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Every Wednesday, we offer advice and strategies to survive all of the most dire and urgent circumstances, as well as some of the more common scenarios we all deal with.
This week we've got an excerpt from The Worst-Case Scenario Almanac: Great Outdoors. School is ending, summer is starting, and camping season is up and running. Any good woodsman (or woman) knows that preparedness is key. We all know how to deal with bear attacks and long car trips, but what about the real threat out there in the wild? What about... BIGFOOT?! Hopefully this guide will save you from becoming a Little Splat under a Big Foot.
Step 1: Avert Your Gaze
A bigfoot may interpret direct eye contact as an attempt at domination and may react unpredictably. Keep it in your peripheral vision to monitor its actions.
Step 2: Remain Quiet
A bigfoot will probably maintain its distance unless it feels you are attempting to annex its territory. Do not shout or open your arms to appear larger, as it may read your actions as a challenge.
Step 3: Control Your Dog
Bigfoots may attack aggressive dogs that chase or threaten them.
Step 4: Behave Like a Forest Animal
To appear less threatening, sit down and scratch yourself as an animal might. Eat, or pretend to eat, anything within reach. If you are with a companion, “groom” him by focusing on pieces of leaves or dirt on his body and picking them off with your hands.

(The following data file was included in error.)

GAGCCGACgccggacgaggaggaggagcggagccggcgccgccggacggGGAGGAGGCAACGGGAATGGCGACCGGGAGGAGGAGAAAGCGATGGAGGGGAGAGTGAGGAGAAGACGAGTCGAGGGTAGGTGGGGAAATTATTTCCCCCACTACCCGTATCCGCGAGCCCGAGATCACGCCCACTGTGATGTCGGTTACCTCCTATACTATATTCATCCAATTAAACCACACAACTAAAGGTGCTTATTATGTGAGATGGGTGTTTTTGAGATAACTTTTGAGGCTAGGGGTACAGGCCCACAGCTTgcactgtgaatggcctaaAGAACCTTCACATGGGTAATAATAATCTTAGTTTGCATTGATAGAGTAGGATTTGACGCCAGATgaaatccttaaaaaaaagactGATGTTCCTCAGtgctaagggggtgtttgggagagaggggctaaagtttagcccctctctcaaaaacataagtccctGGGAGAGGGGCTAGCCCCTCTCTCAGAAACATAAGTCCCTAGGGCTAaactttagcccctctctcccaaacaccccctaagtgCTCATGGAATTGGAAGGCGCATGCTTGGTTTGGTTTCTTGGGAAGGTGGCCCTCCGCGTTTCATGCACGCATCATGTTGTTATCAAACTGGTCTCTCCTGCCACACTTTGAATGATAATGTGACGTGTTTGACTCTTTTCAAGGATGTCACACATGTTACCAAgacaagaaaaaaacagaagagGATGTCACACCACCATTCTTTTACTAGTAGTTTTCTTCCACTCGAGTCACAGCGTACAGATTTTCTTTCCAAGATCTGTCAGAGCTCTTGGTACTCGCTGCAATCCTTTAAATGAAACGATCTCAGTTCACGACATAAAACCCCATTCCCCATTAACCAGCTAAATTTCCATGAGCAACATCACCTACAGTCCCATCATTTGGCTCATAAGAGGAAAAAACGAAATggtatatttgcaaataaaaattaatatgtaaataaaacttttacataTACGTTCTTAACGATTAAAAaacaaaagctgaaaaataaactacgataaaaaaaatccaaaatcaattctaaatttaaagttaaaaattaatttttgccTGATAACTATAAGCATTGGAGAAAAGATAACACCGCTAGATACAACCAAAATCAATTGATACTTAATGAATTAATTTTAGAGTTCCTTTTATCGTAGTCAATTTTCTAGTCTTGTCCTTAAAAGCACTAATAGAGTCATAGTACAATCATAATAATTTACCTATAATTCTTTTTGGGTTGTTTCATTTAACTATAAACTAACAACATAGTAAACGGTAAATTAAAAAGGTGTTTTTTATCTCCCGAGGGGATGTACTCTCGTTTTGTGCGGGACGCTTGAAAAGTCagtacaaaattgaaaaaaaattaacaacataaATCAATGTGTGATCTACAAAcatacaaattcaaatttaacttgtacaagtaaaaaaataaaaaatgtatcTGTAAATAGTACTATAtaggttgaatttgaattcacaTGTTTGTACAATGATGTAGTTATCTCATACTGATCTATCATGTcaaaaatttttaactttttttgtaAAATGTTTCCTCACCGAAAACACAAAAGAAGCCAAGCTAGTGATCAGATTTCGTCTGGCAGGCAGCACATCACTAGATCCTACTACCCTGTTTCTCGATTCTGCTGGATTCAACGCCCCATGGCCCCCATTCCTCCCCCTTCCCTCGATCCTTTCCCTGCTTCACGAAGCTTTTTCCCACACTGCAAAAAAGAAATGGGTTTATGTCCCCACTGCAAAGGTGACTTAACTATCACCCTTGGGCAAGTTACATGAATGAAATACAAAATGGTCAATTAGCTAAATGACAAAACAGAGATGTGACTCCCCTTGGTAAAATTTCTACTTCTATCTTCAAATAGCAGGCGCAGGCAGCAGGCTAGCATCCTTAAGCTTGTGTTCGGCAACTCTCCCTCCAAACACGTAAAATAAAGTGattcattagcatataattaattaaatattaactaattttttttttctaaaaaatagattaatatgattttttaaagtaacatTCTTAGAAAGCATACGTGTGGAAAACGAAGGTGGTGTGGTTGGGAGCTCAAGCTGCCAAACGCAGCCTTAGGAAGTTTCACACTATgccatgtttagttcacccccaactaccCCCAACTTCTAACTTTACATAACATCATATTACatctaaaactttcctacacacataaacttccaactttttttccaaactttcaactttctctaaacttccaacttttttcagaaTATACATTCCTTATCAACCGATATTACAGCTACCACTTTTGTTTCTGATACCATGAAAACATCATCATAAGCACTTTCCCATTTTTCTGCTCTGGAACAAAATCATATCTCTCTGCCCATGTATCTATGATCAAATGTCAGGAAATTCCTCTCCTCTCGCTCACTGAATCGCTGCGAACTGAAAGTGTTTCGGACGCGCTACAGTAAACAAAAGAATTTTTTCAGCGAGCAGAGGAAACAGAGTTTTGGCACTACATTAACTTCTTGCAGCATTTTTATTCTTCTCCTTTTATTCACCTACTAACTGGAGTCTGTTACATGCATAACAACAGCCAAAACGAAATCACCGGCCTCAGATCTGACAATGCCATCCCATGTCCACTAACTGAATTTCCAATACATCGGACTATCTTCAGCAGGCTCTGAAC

Step 5: Do Not Attempt to Outrun a Bigfoot
Bigfoots may be able to run at speeds of up to 40 miles per hour, as fast as a typical horse.
Step 6: Do Not Attempt to Outswim a Bigfoot
Bigfoots are likely powerful swimmers, both above and below the water.
Step 7: Do Not Attempt to Hide From a Bigfoot
Bigfoots are thought to have a keen sense of smell and excellent night vision.
Step 8: Shine a Flashlight in Its Face
Bigfoots may be bothered by bright lights and will likely retreat if they are caught in a spotlight.
There have been roughly 2,000 to 6,000 Bigfoot sightings in North America. They have been spotted in remote wooded, mountainous, or swampy areas as far as north as Alaska and the Yukon to as far south as New Mexico and Texas. They are most often reported in the forests of Washington, Oregon, and Northern California.
Bigfoot sightings generally describe a creature roughly eight feet tall and weighing 650 to 1,000 pounds. At that size, they would likely be able to throw rocks and barrels that weigh as much as 450 pounds, and be capable of lifting cars and trailers off the ground.
Be careful out there, campers!